How does the Home Interest Mortgage Deduction affect sprawl?
Now that the housing market is tanking, is it a good time to talk about the absurdity of the Home Interest Mortgage Deduction?
I mean, it’s truly crummy social policy. The biggest benefits go to the people in the highest tax brackets, own expensive homes, and earn enough income that they can itemize their deductions. So in essence, the HIMD is a ginormous housing subsidy for the well-off — and one that dwarfs all of the housing subsidies to lower-income folks. This NY Times article lays out the case nicely: apparently, half the benefit of the deduction goes to the 12 percent of taxpayers who make at least $100 grand per year.
But the conventional wisdom is that the home interest mortgage deduction isn’t just crummy social policy, but crummy environmental policy as well. Allowing homeowners to deduct mortgage interest on their taxes gives people an incentive spend more of their money on housing than they otherwise would. And people with extra money to spend on housing tend to buy larger homes on bigger lots — which, in theory at least, means that the HIMD primes the pump for low-density sprawl.
But is this really true? Does the HIMD really accelerate low-density sprawl?
Not too long ago, my office — which has long been officially opposed to the HIMD — got an email from a guy who wanted to buy a condo in a neighborhood close to downtown. He just wanted a modest home where he didn’t have to drive much. (In terms of greenhouse-gas emissions, downtown living is about the best you can do, short of ditching your car and going off the grid.)
He argued that, condo prices being what they were, he simply couldn’t afford to buy close to the city center without the HIMD. Take away the interest deduction, and he’s got little choice but to stick with a bigger, more energy-hogging house in the ‘burbs (several of the comments on this thread over at Matthew Yglesias’s house make the same point).
So, which is it? Does the deduction accelerate sprawl, by encouraging homeowners to buy more land than they otherwise would? Or does it temper sprawl, by making homes in expensive, conveniently located neighborhoods more affordable?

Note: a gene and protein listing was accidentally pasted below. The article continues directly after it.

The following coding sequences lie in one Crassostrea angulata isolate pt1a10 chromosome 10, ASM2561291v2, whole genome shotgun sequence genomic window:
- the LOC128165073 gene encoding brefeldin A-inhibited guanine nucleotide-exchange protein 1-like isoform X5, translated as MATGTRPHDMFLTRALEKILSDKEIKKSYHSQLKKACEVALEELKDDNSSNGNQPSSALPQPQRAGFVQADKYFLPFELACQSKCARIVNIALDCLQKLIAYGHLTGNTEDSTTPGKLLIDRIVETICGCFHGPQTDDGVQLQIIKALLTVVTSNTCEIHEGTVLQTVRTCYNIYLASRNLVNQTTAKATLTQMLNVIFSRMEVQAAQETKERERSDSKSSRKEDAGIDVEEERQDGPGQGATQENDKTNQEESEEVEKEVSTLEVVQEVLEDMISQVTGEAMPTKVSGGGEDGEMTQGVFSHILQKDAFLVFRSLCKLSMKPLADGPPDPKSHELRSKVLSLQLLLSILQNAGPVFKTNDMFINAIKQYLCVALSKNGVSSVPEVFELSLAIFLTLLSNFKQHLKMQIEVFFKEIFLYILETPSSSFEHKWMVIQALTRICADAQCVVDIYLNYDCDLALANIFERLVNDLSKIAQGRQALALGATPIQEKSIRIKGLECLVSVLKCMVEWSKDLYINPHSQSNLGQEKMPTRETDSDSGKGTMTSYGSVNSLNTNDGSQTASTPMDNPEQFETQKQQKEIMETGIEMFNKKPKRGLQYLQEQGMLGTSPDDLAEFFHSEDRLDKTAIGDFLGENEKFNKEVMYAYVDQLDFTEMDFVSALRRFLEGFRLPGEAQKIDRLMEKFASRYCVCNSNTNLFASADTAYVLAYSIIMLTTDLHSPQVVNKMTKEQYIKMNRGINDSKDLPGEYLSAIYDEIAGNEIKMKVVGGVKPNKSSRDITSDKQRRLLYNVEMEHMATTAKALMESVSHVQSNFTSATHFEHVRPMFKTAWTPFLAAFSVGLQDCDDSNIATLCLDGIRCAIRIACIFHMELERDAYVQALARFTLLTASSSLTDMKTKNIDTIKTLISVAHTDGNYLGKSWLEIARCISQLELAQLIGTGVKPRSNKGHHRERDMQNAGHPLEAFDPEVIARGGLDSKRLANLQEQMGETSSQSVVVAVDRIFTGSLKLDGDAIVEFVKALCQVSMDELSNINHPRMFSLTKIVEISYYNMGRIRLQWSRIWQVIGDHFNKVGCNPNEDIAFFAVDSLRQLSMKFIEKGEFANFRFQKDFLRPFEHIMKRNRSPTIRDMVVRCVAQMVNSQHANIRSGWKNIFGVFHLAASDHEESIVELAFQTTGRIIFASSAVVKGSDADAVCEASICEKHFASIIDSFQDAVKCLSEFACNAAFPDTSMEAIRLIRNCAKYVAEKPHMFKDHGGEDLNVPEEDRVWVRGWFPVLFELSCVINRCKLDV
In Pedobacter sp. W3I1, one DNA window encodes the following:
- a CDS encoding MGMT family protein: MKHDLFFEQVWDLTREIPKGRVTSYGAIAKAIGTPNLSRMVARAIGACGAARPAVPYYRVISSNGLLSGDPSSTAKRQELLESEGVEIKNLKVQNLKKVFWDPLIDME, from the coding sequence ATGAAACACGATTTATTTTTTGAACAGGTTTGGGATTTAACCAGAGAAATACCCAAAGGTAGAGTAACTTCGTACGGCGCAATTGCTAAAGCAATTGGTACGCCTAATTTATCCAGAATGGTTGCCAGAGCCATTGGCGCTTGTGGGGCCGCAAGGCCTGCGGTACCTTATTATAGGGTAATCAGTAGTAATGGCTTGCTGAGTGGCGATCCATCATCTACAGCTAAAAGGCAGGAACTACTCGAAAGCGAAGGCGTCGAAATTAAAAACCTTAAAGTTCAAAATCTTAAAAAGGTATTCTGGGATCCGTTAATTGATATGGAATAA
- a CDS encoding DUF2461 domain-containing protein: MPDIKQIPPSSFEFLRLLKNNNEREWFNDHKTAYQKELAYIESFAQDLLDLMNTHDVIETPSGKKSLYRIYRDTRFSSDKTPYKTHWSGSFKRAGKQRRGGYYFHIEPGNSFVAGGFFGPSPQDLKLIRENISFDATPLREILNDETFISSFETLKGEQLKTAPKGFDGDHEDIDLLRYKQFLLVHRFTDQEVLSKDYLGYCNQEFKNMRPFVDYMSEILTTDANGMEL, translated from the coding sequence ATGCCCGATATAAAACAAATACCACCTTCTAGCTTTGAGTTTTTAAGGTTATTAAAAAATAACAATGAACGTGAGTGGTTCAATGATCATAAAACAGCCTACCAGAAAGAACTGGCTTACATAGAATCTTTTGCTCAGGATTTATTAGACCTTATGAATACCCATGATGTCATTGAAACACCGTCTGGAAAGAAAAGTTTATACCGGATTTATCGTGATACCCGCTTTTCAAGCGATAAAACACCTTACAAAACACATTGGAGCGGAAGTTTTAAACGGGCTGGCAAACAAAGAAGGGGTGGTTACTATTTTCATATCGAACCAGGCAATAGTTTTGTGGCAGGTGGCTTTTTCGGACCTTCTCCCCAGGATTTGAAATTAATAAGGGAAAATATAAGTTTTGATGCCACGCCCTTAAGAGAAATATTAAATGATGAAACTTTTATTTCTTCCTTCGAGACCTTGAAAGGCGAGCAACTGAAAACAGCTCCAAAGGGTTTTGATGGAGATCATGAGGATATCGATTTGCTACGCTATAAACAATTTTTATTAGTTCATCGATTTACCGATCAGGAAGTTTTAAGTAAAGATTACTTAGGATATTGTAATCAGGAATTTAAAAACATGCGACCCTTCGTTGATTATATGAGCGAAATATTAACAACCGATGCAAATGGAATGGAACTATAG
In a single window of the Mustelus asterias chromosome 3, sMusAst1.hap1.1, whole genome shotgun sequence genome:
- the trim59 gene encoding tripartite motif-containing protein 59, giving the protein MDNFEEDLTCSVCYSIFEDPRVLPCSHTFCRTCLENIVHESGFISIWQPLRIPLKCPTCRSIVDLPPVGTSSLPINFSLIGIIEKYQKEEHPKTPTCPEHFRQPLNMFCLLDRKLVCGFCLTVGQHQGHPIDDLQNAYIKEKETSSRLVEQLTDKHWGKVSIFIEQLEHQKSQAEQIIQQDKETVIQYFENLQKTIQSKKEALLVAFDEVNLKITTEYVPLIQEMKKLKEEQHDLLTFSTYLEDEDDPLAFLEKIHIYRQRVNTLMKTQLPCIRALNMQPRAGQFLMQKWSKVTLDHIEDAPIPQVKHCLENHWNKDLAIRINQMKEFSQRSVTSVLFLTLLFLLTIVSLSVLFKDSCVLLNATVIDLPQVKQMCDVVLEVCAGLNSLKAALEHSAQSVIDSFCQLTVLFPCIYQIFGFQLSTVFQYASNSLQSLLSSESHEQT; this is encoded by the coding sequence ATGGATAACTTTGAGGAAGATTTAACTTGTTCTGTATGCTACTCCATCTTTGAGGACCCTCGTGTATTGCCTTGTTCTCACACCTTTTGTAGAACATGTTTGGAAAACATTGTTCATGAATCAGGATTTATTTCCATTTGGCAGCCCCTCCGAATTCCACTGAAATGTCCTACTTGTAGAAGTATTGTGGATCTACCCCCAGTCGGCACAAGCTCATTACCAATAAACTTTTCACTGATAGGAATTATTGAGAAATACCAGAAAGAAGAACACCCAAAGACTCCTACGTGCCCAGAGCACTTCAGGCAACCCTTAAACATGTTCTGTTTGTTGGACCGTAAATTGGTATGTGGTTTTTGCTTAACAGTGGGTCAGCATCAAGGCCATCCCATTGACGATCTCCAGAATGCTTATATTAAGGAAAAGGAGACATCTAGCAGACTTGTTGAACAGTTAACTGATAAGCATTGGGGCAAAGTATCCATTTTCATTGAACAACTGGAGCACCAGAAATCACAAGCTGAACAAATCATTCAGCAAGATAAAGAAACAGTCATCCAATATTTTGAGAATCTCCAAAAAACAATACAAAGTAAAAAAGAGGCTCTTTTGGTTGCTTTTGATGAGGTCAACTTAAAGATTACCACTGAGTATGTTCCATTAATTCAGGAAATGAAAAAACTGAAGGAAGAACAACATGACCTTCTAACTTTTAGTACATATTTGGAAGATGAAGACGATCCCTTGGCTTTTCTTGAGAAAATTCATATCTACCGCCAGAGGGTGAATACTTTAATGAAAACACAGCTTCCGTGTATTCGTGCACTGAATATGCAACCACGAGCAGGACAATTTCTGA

I’m not 100% sure — but it may well be that the answer is: neither. And here’s my reasoning, for what it’s worth …
The mortgage interest deduction’s chief effect is to encourage people to spend more on their homes, and less on the things that they otherwise might want to buy. After all, for every $1,000 you spend on mortgage interest, you can get $300 or so back on taxes — which is a deal you don’t get from, say, buying shoes, or going out to dinner.
Of course, there are a bunch of different ways to spend more money on a home. For example, you can buy …
- a bigger yard;
- a home in a more desirable neighborhood (where the definition of "more desirable" is left as an exercise to the reader);
- a more spacious home;
- a nicer home (e.g., fancier, or with better appliances or countertops or whatnot).
At heart, the first two items represent spending on land, and the latter two represent spending on the home itself.
But the thing is this: the supply of land is fixed (or, arguably, declining). So to the extent that the HIMD encourages people to spend more on land — either for bigger lots, or for better locations — home buyers aren’t actually getting anything extra for their money. They’re simply bidding up the price of land.
By now, many decades after the HIMD first went into effect, the tax breaks and higher bids for property have been fully capitalized into land values. If we eliminate the HIMD, sure, people will have less to spend to on large lots, but the land itself will become cheaper. On net, the two forces (less money to spend on land, cheaper land prices) will largely balance out — suggesting that jettisoning the HIMD would have roughly no effect on the affordability of land itself, or on people’s ability to buy big lots on the outskirts of town.
OK, I’d bet dollars-to-donuts that a sophisticated economic analysis (which this sure ain’t) would find holes in this reasoning. I’m sure that canceling the HIMD would have some effect on land affordability. Still, I’d wager that the effects of the HIMD on lot size are much more modest now than when the policy first went into effect — and may be far more modest than I’d previously assumed.
On the other hand, to the extent that people currently use HIMD subsidies to buy bigger, fancier homes (regardless of lot size), the deduction still has a major environmental downside. Larger homes — with cathedral ceilings, bonus rooms, and palatial master suites — consume lots of energy for heating, cooling, and lighting. Which means that even if the HIMD no longer does much to encourage low-density sprawl, it still makes McMansions seem like a good buy.
But, by the same token, high-rise condos are also quite expensive to build, especially measured per square foot of floor space. So the HIMD might also help people cover the construction costs of condo, if that’s their preference — which would decrease average energy consumption. (Gosh, this is getting complicated.)
So let’s review. Getting rid of the HIMD would reduce housing subsidies to the wealthy; reduce the nominal price of land; have little effect on the affordability of land; and eliminate subsidies for expensive home construction, which could reduce both house size (a good thing) and the construction of high-cost condos (for energy efficiency at least, not so good). But on balance — given the market’s preference over the last few decades for big homes over conveniently located ones, I’d bet that maintaining the HIMD would still do more environmental harm than good.
However, perhaps the case for the HIMD being a sprawl-accelerator isn’t as strong as I thought it was. What the HIMD gives in buying power for big suburban lots, it takes away as higher land prices. Net effect on the preference for suburbs over cities: Meh.